• Average summer rates starting at $50, average winter rates start at $75 a night.  (Insider tip: book early to lock in lower rates and to get a lower bunk.)  Bunk house will have a special promo for Huck users inside the app after the app’s launch.

Settle down with two complimentary craft beers or glasses of wine per nightly stay, and free concerts all summer long. Check out the Bunkhouse for a little bit of everything at one of the best hostels in Colorado.

For Groups, Couples or Solos

The Bivvi Hostel
Lobby of The Bivvi Hostel

Bivvi Hostel: Breckenridge 

This boutique mountain lodge for adventure junkies, mountain experts, and outdoor enthusiasts will fall nothing short of all your vacation expectations. They offer a variety of room options, where you can opt to share a room and meet someone new in their 4- or 6-person bunk rooms. Or, choose from a variety of private rooms, including a romantic hot tub suite for two or a fun four-person apartment with kitchen that’s perfect for a group of friends.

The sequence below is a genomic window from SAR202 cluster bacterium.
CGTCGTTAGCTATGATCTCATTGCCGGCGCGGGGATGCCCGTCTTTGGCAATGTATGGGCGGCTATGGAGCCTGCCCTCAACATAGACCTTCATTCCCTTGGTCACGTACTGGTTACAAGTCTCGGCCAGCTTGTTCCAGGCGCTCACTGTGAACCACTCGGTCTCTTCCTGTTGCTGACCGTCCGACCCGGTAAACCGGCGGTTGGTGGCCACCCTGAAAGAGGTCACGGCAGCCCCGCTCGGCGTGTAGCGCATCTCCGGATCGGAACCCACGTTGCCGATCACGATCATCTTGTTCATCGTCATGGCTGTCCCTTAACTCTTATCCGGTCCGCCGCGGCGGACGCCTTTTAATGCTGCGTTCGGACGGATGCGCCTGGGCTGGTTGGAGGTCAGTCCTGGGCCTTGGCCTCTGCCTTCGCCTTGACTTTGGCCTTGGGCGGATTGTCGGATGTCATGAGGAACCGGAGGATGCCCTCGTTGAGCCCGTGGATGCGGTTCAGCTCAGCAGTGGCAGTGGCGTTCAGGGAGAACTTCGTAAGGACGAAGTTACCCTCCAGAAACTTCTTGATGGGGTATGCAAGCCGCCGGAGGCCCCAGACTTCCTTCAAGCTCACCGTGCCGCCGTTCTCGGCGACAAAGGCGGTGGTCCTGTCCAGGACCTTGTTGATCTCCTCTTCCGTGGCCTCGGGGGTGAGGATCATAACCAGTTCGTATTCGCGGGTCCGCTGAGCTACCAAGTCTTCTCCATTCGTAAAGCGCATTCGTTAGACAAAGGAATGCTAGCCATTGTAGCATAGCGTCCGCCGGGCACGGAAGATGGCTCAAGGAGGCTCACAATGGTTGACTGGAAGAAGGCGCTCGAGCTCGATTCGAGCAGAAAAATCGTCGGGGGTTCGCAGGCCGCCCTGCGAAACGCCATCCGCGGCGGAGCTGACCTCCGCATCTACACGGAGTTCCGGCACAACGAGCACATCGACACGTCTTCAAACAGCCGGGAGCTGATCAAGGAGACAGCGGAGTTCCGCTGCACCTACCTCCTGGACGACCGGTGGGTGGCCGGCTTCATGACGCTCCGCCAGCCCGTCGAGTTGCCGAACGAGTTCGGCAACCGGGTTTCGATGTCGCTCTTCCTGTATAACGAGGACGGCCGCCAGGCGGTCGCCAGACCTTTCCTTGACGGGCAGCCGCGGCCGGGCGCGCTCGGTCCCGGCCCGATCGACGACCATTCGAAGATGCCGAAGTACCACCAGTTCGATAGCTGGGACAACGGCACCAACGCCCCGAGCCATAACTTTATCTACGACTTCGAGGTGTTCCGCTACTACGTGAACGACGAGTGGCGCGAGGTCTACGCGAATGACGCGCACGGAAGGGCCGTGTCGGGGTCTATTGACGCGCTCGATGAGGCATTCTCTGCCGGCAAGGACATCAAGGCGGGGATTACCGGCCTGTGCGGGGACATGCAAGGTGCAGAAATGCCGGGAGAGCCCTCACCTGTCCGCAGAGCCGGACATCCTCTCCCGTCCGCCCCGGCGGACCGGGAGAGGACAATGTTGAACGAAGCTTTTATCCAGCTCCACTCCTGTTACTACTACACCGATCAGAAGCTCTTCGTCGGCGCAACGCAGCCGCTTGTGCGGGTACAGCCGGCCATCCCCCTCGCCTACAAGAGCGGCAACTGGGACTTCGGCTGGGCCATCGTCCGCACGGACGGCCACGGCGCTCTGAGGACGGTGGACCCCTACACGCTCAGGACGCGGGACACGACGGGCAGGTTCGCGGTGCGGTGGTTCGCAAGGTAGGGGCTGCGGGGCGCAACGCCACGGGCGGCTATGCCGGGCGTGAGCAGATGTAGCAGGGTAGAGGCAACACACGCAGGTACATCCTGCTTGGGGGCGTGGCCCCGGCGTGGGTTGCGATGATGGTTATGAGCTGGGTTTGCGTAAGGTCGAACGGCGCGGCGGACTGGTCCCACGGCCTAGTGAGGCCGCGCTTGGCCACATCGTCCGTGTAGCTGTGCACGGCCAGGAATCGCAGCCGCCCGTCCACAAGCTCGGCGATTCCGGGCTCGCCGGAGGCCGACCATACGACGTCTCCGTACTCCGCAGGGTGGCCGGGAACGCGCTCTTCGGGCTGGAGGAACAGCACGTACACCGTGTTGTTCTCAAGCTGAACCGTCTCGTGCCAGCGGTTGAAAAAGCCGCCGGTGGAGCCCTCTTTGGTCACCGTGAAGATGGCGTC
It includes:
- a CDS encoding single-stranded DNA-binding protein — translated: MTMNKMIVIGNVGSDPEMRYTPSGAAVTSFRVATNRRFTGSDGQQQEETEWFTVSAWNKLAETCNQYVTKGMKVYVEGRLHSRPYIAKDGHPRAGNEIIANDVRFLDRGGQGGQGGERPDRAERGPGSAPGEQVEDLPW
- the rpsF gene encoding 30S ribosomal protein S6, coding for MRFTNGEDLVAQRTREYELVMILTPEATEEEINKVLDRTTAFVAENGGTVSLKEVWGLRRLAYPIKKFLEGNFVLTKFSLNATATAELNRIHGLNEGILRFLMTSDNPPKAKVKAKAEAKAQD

Enjoy a hot complimentary breakfast in the morning and their happy hour from 4-6 p.m. at night while soaking in the hot tub.

Whether you’re into hiking, biking, or anything outdoors, this hostel has plenty of amenities to satisfy you or your group’s needs and a great location to make it easy to get out and explore. The property is walking distance from the Breckenridge ski resort chair lift and main street, making traveling easier with its convenient location and free transportation system. The free Summit Stage bus comes every 20 minutes just outside of the Bivvi and will give you a lift to Keystone, Arapahoe Basin, and Copper Mountain.